Partner Benefits

Saving Money and Resources

For many organizations, exchanging environmental data has become a costly and time consuming exercise. Data exchange often requires dedicated resources to build and maintain interfaces between data systems. In many cases, data must be transferred manually between systems through labor intensive data entry. The Exchange Network can reduce the cost and resource requirements of data sharing. Network partners map data to XML schema–a universal language–and then send or publish that data with web services via a Network Node. The days of entering data multiple times and developing and maintaining interfaces between systems are over. It no longer matters if Partner systems are different–the Network can now exchange the data automatically using a common language.

Better Information Equals Better Decisions

When stakeholders have better information, they can make better decisions that protect our environment and public health. As our understanding of complex environmental processes has grown, policy makers and the public have begun to demand more comprehensive information. Regional environmental analyses of watersheds or airsheds require data that can span several geographical, political, and agency jurisdictions. The Exchange Network allows for automated data exchanges that allow Partners to integrate, analyze, and interpret more comprehensive information from disparate sources. One of the foundations of the Exchange Network is that data do not have to be physically moved to another database. Instead, web services can be deployed to publish the data in XML format on each Network Node. Once data are on the Node, partners can query and use the information. Real-time data is now at Partners’ fingertips.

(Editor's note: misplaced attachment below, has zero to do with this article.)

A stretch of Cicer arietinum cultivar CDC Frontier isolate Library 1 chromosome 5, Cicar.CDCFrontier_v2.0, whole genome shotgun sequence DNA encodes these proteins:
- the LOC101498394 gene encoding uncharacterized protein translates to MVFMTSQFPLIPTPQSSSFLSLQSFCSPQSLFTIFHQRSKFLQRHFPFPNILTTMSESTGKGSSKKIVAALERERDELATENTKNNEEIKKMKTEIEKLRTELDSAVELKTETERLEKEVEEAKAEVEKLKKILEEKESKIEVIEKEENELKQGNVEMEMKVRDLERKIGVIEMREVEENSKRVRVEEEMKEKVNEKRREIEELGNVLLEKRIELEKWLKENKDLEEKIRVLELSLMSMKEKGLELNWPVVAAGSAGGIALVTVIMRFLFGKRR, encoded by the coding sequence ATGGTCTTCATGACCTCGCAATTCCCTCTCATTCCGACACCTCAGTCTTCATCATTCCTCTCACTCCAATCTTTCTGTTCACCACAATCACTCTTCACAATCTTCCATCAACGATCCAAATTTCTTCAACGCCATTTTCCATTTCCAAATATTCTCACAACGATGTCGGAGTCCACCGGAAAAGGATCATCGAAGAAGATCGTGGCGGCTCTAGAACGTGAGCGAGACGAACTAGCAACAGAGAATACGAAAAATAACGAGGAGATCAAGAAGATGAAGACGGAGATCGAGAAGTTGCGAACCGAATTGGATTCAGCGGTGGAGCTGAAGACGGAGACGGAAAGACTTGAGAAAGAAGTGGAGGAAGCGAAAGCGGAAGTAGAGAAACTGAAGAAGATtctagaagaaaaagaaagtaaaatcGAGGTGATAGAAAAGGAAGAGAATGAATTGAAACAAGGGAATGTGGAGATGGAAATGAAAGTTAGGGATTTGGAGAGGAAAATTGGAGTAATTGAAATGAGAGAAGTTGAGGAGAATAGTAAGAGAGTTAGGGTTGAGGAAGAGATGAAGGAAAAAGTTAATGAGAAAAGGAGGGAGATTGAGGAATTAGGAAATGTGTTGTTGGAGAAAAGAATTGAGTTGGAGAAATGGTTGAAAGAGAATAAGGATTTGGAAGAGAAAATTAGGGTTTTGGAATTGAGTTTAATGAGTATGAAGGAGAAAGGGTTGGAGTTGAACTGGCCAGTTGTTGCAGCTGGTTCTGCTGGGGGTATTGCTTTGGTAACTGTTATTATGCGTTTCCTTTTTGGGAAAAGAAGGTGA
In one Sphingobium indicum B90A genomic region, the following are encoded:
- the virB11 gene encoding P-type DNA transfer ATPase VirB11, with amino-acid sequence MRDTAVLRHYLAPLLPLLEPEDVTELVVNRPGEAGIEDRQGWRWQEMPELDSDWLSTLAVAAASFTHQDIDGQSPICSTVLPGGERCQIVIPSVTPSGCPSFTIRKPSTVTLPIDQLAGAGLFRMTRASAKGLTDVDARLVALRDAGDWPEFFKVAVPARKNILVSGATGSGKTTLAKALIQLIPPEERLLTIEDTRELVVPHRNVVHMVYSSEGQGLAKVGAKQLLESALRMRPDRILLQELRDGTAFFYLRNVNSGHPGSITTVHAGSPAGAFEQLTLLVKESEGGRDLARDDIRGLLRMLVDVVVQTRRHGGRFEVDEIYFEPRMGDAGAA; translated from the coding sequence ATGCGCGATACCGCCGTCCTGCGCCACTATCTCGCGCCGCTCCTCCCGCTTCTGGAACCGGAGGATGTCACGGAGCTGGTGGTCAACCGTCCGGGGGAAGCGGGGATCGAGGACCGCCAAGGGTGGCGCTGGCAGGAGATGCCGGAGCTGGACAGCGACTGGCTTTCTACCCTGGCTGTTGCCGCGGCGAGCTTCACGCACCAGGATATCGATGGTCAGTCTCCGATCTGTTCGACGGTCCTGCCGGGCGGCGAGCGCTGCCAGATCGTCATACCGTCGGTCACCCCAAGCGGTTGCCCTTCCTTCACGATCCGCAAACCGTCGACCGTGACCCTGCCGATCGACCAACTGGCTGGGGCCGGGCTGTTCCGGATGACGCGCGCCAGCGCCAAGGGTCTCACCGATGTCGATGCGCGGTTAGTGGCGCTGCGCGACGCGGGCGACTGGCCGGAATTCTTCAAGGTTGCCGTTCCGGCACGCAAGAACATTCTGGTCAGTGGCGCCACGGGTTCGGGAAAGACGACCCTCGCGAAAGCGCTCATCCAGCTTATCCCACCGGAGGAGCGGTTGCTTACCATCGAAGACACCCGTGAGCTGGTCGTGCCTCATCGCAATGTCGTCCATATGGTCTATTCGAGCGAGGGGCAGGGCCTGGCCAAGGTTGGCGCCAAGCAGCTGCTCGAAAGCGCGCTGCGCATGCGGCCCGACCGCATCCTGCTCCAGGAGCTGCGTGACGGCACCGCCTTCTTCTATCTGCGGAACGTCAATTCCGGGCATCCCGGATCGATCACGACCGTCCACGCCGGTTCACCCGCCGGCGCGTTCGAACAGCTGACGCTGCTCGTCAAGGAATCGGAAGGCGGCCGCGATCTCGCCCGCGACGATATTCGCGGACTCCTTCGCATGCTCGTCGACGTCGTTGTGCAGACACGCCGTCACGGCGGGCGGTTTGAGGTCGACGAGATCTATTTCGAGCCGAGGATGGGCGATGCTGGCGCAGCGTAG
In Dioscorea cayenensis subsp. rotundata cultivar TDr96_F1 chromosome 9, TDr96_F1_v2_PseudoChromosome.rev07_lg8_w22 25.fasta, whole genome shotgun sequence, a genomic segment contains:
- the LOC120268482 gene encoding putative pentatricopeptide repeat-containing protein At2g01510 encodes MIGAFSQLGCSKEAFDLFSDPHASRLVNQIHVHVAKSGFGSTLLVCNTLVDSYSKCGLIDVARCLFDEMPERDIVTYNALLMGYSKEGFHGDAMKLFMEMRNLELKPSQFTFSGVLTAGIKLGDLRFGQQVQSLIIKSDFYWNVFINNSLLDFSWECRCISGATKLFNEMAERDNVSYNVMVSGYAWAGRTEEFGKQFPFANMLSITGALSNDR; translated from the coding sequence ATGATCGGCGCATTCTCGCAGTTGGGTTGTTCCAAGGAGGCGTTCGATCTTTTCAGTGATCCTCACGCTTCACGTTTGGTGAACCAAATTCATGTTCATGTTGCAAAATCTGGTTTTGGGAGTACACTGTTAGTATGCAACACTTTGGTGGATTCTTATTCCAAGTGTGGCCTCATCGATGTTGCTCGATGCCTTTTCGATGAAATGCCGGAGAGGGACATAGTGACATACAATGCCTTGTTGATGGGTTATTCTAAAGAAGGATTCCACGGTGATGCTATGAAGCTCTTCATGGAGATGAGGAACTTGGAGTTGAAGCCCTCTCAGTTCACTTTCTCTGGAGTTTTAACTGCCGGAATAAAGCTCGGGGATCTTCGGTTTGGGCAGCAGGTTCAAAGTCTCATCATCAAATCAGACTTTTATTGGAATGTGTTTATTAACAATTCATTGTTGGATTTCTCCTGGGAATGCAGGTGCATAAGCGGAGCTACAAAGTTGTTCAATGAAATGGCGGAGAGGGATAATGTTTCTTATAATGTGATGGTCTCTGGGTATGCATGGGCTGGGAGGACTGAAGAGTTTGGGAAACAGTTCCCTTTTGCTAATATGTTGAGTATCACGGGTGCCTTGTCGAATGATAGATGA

Opportunities for New Data Exchanges

Traditionally, most environmental information exchanges have been driven by regulatory reporting relationships between the state environmental departments and EPA. Negotiation of new data exchanges was difficult due to the burden of designing systems and exchange mechanisms that work for all Partners. The Exchange Network provides the infrastructure for exchanging valuable new data between the states and EPA. The open format makes data exchange easier because all Partners exchange data in the same way; they are no longer dependent on backend systems.

Improved Data Quality

In the past, problems with traditional data exchange methods often compromised the quality of environmental data. These problems include faulty data entry, multiple data entry, transmittal of incorrect data types or file formats, and sporadic use of data standards. The Exchange Network improves data quality by incorporating data standards up front and establishing standard business rules in the XML schema used to package the data for exchange. Metadata can also be wrapped in the exchange easily so the data can be qualified.

Access to Real-time Data

Other labor intensive approaches to data exchange often create delays in transmittal, leaving decision makers with outdated information that is of little real value. Today, we live in a point-and-click culture–the public demands more timely access to information about environmental conditions. By utilizing web services and the Internet, the Exchange Network can provide real-time information. In addition, web services allow data to be stored at the data owner location and published to the Internet for easy access in a secure environment. Not only does this make data more timely, it ensures that the quality of the data is not compromised. Data are now available for real-time environmental decision making.